The Evanston Public Library has released the online version of the 2017 Annual Report: What Does Literacy Look Like.
The 2017 report showcases three areas of concentration:
1. Digital Literacy: The Library is growing its role in advancing digital literacy in the community. In 2017, EPL continued to see high levels of interest and steady attendance at technology classes. EPL held 136 one-on-one technology help sessions, 240 group technology classes, and answered more than 13,000 technology related questions ranging from basic help to advanced. The Library increased the number of WiFi Hotspots available for checkout from 30 in 2016 to 100 in 2017. WiFi Hotspots circulated 786 times in 2017. Demand continues to exceed supply. Additionally, EPL continues strong partnerships with District 65 in digital literacy training for students including problem solving, coding, circuitry and design.
2. Early Literacy: It’s no secret that early experiences with books and stories contribute to future achievement. Via the Early Childhood Education Journal, a Rubin & Wilson study focused on storytelling and story time in providing children the opportunity to “play with language, while gaining an appreciation of the sounds and meanings of words.” Talking and singing during story time also drive linguistic development because interaction strengthens the learning. Other research shows interactive, read-aloud styles and adult assistance in word learning are most effective in enhancing word learning. EPL supports childhood literacy through popular storytime programming guided by these best practices (11,198 attendees in 2017.) The Library also saw an increase in Summer Reading Program participation by children ages 0-5, charting a 16% increase from 2015 to 2017. Through D65 Kindergarten tours of the Library, 354 new library cards were issued to some of our youngest readers.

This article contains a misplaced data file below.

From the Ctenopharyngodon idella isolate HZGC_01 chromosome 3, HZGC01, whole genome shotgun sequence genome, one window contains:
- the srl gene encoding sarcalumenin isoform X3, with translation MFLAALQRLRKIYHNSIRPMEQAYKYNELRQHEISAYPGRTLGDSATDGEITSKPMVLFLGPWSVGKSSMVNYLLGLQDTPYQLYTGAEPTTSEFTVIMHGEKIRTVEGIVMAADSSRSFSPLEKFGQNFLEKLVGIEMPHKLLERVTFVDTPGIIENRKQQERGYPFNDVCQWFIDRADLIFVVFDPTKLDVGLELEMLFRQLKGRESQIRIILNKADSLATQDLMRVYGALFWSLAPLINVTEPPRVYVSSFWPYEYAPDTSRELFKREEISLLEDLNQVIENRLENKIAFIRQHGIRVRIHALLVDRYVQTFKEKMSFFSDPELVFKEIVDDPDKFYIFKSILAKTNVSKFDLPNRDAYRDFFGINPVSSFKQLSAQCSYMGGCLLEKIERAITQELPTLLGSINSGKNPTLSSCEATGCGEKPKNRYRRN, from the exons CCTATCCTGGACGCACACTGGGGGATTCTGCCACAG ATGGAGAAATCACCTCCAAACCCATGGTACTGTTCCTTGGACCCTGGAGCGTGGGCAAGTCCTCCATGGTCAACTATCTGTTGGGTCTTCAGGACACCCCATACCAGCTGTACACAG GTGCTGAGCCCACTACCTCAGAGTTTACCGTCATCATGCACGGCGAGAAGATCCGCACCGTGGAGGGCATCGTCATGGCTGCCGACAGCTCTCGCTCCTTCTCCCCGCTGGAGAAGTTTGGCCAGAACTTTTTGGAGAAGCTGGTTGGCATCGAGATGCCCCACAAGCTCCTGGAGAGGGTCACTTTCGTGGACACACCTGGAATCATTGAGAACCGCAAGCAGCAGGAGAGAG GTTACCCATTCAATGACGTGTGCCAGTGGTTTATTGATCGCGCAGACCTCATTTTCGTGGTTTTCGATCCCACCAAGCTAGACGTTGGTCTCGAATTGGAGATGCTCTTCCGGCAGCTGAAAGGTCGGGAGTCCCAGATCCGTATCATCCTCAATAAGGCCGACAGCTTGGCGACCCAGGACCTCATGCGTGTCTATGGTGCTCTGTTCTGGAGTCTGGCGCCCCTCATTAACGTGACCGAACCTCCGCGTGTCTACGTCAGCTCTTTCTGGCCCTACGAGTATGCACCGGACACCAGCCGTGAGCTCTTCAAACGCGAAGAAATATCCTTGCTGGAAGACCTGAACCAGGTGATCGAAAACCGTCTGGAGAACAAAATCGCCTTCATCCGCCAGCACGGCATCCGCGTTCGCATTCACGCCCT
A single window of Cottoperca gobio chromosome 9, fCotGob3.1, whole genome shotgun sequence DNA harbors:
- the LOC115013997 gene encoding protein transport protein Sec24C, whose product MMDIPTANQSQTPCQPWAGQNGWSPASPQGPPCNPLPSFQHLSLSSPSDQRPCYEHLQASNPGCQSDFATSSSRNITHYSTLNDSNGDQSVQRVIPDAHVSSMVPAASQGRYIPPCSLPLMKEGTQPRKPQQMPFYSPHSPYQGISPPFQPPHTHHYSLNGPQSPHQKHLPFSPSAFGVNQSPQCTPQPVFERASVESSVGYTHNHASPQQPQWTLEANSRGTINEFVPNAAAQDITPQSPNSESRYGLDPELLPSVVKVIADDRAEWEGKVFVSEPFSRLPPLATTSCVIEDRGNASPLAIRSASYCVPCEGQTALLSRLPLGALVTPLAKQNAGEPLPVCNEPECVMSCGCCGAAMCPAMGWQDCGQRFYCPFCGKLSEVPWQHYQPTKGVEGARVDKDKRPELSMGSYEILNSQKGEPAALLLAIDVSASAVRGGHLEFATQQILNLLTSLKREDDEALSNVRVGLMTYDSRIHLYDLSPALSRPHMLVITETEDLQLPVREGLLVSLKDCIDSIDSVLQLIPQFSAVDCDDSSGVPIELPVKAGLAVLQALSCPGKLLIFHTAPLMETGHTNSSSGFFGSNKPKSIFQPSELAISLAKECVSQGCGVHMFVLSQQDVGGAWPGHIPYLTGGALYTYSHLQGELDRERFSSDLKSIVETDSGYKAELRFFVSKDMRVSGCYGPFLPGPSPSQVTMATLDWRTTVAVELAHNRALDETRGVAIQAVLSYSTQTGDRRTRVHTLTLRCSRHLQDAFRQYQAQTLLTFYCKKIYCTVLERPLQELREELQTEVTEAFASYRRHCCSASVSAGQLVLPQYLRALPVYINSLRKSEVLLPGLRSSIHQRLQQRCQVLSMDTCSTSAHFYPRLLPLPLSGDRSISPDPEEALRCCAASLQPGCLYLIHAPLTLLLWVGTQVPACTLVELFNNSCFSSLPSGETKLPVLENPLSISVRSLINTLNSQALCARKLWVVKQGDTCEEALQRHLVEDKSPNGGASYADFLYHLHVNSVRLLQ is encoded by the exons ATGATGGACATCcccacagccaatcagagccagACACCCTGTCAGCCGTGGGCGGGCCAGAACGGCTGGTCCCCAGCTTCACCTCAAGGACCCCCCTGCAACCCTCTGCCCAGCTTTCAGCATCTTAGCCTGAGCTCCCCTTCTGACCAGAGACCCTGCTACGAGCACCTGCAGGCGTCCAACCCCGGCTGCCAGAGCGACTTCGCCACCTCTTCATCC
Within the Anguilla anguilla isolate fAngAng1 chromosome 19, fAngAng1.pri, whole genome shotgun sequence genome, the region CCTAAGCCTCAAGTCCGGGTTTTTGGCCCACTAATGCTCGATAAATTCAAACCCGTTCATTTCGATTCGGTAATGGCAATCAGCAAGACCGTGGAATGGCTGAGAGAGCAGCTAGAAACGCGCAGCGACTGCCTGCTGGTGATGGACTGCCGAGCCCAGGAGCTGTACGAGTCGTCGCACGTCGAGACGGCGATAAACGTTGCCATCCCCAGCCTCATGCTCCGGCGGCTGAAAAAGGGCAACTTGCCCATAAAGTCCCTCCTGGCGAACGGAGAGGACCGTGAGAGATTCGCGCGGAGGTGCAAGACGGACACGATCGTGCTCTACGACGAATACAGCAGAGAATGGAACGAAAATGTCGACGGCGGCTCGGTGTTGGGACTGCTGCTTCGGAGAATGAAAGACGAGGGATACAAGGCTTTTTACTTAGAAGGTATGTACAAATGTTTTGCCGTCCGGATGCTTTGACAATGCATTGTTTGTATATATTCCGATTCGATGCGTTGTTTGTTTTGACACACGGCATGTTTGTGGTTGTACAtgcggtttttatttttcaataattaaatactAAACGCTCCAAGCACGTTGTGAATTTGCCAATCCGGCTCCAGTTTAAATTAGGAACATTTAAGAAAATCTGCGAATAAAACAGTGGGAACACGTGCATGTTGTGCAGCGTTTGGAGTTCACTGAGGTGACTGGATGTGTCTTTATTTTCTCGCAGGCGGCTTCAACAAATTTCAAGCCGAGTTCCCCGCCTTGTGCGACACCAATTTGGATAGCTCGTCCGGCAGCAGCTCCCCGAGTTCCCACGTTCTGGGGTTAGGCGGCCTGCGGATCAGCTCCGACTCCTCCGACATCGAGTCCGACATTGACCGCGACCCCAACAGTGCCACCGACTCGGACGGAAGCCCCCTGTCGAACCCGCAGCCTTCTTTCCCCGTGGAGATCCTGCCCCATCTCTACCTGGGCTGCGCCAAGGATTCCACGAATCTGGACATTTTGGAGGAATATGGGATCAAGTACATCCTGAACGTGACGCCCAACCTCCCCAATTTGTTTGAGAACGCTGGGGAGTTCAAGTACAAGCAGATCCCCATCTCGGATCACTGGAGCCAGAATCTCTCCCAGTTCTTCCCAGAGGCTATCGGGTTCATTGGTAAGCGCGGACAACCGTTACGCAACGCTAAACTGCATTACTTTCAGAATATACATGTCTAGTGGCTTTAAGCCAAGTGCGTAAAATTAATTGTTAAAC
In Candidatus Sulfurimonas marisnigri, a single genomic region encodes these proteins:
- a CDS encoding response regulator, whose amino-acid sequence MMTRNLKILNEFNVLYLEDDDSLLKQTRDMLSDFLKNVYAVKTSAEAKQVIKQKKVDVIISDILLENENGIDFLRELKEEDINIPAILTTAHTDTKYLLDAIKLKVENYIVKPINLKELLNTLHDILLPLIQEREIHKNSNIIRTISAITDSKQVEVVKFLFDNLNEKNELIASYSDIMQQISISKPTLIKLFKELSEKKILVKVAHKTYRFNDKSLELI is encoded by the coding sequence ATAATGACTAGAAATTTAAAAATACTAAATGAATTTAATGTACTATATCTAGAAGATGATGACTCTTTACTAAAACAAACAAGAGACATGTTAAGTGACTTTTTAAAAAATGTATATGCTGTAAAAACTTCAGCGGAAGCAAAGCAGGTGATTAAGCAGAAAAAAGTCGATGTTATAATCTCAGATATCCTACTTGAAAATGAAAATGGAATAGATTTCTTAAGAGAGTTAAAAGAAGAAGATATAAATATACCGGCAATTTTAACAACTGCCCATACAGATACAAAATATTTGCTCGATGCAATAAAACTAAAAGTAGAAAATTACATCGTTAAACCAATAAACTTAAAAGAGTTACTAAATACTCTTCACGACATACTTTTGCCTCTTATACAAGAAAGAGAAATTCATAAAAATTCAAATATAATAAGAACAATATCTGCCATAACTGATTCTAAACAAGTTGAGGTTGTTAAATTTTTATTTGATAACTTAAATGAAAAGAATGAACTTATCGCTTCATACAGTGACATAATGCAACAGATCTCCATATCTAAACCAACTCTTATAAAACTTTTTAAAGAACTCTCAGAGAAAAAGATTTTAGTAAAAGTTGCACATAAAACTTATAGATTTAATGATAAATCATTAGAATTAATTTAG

3. Expanding Community Access to Learning and Literacy. Two key hires in 2017 have advanced the Library’s mission of providing equitable access to cultural, intellectual, technological, and information resources. Miguel Ruiz, Latino Engagement Librarian, works to ensure that Evanston’s growing Latinx community is reflected in services, resources, and collections. Social Worker Justine Janis, in collaboraton with many community partners, is helping more patrons receive resource information, direct support, and necessary services ranging from primary care to mental health care, housing, and employment.
Karen Danczak Lyons, EPL Library Director states, “Evanston is a strong community of learners with diverse expectations and needs. In 2017, we continued to expand our reach and stretch our mission beyond the traditional definition of literacy. Literacy is understanding and knowledge, and the ability to use that knowledge to accomplish one’s goals. We’re here to help Evanstonians do that: whether the goal is learning to read, learning to master technology, or coming together as a community to make the world a better place.”